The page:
449 F2d 738 United States v. McGahey
449 F.2d 738
UNITED STATES of America, Plaintiff-Appellee,
Andrew Rodman McGAHEY, Defendant-Appellant.
United States Court of Appeals, Ninth Circuit.
October 11, 1971.
Rehearing Denied November 4, 1971.
William Brockett, San Diego, Cal., for defendant-appellant.
Harry D. Steward, U. S. Atty., Robert H. Filsinger, Chief, Crim. Div., John R. Neece, Asst. U. S. Atty., San Diego, Cal., for plaintiff-appellee.
Before KOELSCH, CARTER and CHOY, Circuit Judges.
McGahey appeals from a denial by the District Court of his motion after imposition of sentence to withdraw his plea of guilty to five counts of mail fraud in violation of 18 U.S.C. § 1341. The motion is based on Rule 32(d), Federal Rules of Criminal Procedure.* An evidentiary hearing was held by the District Court which held that appellant's contentions were not supported by the facts developed. He asserts that his plea was not made knowingly and voluntarily; that his plea was based on his expectation of leniency resulting from plea negotiations between his appointed attorney and the assistant United States attorney, and the mistaken advice of his inexperienced attorney that the court would sentence him in accordance with the recommendation of the United States attorney to a period of incarceration equal to the four months he had spent in jail awaiting trial. The court, instead, gave him a much heavier jail sentence. We affirm.
At the time of plea, the court fully advised appellant of the consequences of the plea and of the potential maximum sentence of twenty-five years should the sentences be ordered to run consecutively, and that the court would reserve decision on sentencing until receipt and evaluation of a presentence report. The report revealed extensive mail fraud activities involving 447 aliens who had been victimized by appellant. Appellant's counsel discussed the report with him and told him that it made it more uncertain that the court would follow the plea bargaining. Nonetheless, no effort was made by either appellant or his counsel to withdraw the plea of guilty before the court imposed sentence of five years imprisonment on each of the first two counts to run consecutively, and five years on each of the remaining counts to run concurrently.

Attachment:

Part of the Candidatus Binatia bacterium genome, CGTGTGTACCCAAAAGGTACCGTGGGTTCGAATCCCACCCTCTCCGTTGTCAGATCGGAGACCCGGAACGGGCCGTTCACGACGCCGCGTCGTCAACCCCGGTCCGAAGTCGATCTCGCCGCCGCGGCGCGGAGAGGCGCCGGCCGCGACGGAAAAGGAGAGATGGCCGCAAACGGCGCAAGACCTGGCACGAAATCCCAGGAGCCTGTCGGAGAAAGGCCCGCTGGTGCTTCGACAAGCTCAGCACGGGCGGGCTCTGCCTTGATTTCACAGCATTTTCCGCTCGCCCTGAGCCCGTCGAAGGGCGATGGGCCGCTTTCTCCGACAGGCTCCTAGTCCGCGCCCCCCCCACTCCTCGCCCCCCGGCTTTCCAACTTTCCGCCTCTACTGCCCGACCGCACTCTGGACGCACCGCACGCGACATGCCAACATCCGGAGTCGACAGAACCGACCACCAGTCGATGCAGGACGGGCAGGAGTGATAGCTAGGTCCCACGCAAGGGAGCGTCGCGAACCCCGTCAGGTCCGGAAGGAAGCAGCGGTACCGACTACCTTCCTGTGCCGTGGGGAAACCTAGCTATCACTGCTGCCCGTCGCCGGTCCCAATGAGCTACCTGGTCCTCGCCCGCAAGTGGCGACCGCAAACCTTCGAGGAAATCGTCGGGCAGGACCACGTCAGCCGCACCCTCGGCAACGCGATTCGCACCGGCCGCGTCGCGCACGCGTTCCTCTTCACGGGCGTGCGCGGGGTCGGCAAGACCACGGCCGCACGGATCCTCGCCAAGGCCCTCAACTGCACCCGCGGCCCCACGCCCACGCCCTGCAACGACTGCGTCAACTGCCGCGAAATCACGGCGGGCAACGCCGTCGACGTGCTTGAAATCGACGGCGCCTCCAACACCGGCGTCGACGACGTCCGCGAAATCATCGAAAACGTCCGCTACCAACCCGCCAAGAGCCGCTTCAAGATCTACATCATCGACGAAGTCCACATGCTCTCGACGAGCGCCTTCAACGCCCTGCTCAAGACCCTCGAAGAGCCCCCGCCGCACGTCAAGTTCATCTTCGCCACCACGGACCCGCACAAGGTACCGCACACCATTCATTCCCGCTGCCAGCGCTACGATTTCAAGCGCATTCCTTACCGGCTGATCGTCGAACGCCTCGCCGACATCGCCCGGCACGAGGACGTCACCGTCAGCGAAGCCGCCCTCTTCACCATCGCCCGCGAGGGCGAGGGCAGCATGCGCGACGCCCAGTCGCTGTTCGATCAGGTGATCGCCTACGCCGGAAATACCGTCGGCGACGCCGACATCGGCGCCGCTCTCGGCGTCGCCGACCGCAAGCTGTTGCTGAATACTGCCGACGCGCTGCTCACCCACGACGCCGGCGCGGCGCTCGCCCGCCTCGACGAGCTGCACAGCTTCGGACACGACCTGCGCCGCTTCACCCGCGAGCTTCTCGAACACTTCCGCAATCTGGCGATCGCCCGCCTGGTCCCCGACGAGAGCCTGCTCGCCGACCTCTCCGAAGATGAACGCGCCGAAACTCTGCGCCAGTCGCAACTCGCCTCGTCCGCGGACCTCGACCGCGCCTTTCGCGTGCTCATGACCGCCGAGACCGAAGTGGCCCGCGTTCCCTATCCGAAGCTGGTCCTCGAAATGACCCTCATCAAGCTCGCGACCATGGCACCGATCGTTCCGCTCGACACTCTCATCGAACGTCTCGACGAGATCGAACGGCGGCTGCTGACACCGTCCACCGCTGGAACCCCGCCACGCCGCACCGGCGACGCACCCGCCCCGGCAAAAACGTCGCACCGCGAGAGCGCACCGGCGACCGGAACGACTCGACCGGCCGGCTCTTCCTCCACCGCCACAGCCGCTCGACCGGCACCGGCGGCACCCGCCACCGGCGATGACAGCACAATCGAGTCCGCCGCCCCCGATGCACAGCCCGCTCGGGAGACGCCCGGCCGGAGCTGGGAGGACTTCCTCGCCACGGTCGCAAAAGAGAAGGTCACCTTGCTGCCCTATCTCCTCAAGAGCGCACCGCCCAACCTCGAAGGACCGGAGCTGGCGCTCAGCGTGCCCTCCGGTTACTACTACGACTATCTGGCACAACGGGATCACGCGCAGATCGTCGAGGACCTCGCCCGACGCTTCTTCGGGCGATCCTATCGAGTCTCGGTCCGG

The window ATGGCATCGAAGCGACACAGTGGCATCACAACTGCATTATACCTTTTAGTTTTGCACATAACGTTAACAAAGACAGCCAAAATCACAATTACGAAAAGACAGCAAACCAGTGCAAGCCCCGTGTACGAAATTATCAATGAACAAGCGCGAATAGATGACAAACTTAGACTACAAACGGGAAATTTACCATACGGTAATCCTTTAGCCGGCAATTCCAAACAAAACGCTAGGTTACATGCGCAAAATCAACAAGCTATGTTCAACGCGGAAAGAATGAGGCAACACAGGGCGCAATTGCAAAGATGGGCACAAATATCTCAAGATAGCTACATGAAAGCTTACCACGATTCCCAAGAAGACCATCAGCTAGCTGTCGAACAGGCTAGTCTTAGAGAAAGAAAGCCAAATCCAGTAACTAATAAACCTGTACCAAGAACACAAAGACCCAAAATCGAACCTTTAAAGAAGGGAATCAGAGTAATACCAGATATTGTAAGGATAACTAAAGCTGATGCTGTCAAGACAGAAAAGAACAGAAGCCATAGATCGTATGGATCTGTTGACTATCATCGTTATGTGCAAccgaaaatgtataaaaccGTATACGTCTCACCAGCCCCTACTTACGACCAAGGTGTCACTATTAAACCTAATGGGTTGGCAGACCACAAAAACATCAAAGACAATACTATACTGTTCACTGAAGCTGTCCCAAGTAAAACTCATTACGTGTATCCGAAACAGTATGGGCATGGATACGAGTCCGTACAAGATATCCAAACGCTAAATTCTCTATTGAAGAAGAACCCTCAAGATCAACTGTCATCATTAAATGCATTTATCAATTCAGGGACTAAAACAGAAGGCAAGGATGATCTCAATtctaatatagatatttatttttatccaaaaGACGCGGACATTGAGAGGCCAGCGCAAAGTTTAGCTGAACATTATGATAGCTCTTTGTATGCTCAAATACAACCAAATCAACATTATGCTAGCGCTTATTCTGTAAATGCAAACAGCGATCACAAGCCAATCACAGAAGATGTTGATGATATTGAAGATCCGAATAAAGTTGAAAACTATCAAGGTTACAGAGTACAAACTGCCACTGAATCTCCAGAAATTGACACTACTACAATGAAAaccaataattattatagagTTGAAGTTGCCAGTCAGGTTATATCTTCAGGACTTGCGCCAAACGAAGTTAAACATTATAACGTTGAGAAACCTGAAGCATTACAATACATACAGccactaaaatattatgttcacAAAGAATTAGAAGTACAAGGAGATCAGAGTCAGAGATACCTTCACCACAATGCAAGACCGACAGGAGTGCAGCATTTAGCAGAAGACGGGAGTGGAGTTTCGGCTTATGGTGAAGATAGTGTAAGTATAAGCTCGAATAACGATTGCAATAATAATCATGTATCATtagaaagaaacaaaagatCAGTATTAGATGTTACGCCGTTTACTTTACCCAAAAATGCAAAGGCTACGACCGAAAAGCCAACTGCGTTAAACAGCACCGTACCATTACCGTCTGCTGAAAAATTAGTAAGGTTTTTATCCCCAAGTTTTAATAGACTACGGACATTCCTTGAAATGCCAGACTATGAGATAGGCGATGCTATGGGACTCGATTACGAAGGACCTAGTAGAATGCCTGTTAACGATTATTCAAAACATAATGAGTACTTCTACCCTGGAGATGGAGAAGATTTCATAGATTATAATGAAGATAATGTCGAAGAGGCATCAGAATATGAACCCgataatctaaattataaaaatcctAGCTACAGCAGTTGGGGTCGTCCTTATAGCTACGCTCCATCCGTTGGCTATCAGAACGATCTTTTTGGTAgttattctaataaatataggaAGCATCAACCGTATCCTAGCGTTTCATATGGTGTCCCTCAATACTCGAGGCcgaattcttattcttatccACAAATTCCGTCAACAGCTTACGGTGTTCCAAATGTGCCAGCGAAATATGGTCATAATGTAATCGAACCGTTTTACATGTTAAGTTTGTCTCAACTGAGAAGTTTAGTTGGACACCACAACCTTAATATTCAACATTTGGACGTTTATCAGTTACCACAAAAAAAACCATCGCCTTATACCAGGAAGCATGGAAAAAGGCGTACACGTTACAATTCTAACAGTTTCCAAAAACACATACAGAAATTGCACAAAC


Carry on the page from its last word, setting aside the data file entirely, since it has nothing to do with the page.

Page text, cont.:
The clear implication of such recent cases as Reed v. United States, 441 F.2d 569 (9th Cir. 1971) and Christy v. United States, 437 F.2d 54 (9th Cir. 1971) is that guilty pleas entered upon unkept promises or otherwise rendered involuntary, constitute the "manifest injustice" set forth in Rule 32(d) as grounds for withdrawal of the pleas after sentencing. However, we agree with the district judge who was the fact finder that the guilty plea was knowing and voluntary. As we pointed out in Kadwell v. United States, 315 F.2d 667, 670 (9th Cir. 1963):
"* * * Rule 32(d) imposes no limitation upon the withdrawal of a guilty plea before sentence is imposed, and such leave `should be freely allowed.' * * * [W]ithdrawal of a guilty plea after sentence is conditioned * * upon a showing of `manifest injustice.' * * * [I]f a plea of guilty could be retracted with ease after sentence, the accused might be encouraged to plead guilty to test the weight of potential punishment, and withdraw the plea if the sentence were unexpectedly severe." (emphasis in original)
Rule 32(d) provides in part:
"A motion to withdraw a plea of guilty * * * may be made only before sentence is imposed or imposition of sentence is suspended; but to correct manifest injustice the court after sentence may set aside the judgment of conviction and permit the defendant to withdraw his plea."